Blog Post Strikes Distribution, Ad-Tracking Deals With YouTube, Others

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Online video provider has added YouTube, Vimeo, NBCU Local Media NY, and Roku as content partners, the company announced at a press conference this morning. The deals represent a shot in the arm for the New York-based online video network, which serves as a distribution and marketing platform for content creators. Although the online video space continues to inspire confidence among forecasters, with many expecting double-digit growth, a number of companies have been struggling lately. Earlier this month, one of the most promising startups of the past few years, Next New Networks, said it was going to restructure and lay off some staff.

Of the deals announced by this morning, the YouTube partnership is the biggest, though the company is also counting from an additional boost from Vimeo. While there was nothing preventing’s show creators from putting their content on YouTube before, the deal includes ads placed by, which the video provider will then be able to track.

The deal with NBC’s local media unit, meanwhile, will bring’s shows to the network’s new digital TV channel, New York Nonstop. CEO Mike Hudack told me that if all goes according to plan, will likely partner with NBC’s other local digital TV channels as well. The alliance with digital video player Roku is part of’s attempt to bridge the online video-TV gap; previous arrangements have placed on Sony (NYSE: SNE) Bravia high-def televisions and Verizon (NYSE: VZ) FiOS Video on Demand. is readying a channel on Roku’s player for this fall.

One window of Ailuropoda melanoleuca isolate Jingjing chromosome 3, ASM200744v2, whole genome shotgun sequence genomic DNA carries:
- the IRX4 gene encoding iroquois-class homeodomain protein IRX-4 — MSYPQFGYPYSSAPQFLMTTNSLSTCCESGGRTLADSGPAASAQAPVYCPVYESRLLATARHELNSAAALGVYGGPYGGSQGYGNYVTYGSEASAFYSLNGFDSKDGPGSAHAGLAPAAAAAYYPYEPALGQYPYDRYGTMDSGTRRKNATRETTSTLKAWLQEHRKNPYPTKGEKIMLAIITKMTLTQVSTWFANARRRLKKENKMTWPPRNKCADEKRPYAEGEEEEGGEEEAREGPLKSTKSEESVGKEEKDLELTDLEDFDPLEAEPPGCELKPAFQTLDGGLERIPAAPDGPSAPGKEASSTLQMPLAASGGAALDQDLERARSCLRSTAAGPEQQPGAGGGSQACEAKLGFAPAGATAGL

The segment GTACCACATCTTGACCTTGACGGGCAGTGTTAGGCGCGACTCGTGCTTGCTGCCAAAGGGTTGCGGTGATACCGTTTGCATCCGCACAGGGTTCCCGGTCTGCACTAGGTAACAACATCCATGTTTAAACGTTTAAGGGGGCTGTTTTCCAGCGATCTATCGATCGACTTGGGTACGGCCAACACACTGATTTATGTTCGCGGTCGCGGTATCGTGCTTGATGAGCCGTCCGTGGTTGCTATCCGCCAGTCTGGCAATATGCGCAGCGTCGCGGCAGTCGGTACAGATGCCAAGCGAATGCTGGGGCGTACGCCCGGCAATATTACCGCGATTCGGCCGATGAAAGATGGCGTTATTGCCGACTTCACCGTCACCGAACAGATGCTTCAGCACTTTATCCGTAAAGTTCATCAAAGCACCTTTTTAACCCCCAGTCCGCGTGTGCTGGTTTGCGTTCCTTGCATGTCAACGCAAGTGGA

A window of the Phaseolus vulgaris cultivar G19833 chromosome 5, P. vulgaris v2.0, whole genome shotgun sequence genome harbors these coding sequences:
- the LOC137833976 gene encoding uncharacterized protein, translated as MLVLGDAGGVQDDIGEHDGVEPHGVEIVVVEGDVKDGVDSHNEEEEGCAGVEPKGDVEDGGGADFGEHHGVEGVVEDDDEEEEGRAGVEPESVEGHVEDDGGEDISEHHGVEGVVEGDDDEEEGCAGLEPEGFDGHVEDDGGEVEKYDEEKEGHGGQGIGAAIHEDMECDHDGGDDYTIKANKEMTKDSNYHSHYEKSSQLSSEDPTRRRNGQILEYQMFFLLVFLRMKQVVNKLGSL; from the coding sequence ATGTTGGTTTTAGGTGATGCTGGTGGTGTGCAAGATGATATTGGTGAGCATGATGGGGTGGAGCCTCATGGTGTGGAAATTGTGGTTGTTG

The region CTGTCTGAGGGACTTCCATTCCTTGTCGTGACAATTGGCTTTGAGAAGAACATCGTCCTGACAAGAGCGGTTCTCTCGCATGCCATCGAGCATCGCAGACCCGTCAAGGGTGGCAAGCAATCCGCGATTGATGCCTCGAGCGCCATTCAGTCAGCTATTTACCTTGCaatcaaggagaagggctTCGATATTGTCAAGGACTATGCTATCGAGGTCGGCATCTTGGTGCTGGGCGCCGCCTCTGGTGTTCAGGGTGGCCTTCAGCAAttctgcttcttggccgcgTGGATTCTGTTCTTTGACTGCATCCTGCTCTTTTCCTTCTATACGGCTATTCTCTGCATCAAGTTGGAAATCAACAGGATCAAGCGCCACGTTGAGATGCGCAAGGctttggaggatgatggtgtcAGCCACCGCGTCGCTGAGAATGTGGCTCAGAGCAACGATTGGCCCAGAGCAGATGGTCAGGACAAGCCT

Bringing screens together: wants to be seen as a video company, not just an “online video company.” Hudack was reluctant to weigh in on what’s ailing some of the other video startups these days, stressing’s ecumenical approach. “I don’t believe there’s one correct path in this space,” he said, though he stressed the goal of bridging the TV and computer screen was something that helped give some level of distinctiveness. “The TV and computer are both great screens. But the TV is better for leaning back. That’s what it was made for and that’s how you have to approach video. But you can’t ignore that more people are watching longer videos on their laptops and so we do full-streaming from our player. It’s not either/or.”

Sustainable video: Hudack also said that’s distribution model is geared toward TV’s changing landscape. Hudack: “Our goal is to make web shows sustainable. The CBS (NYSE: CBS) TV network is about 68-years-old. The cable nets are about 25-years-old. They’re designed for economy of scarcity and linear distribution. We’re building our network for an economy of plenty and at a time when people can watch whatever they want, whenever they want. The majority of shows will come from independent, don’t have to work with TV networks, just as more of us are listening to music that is distributed independently.”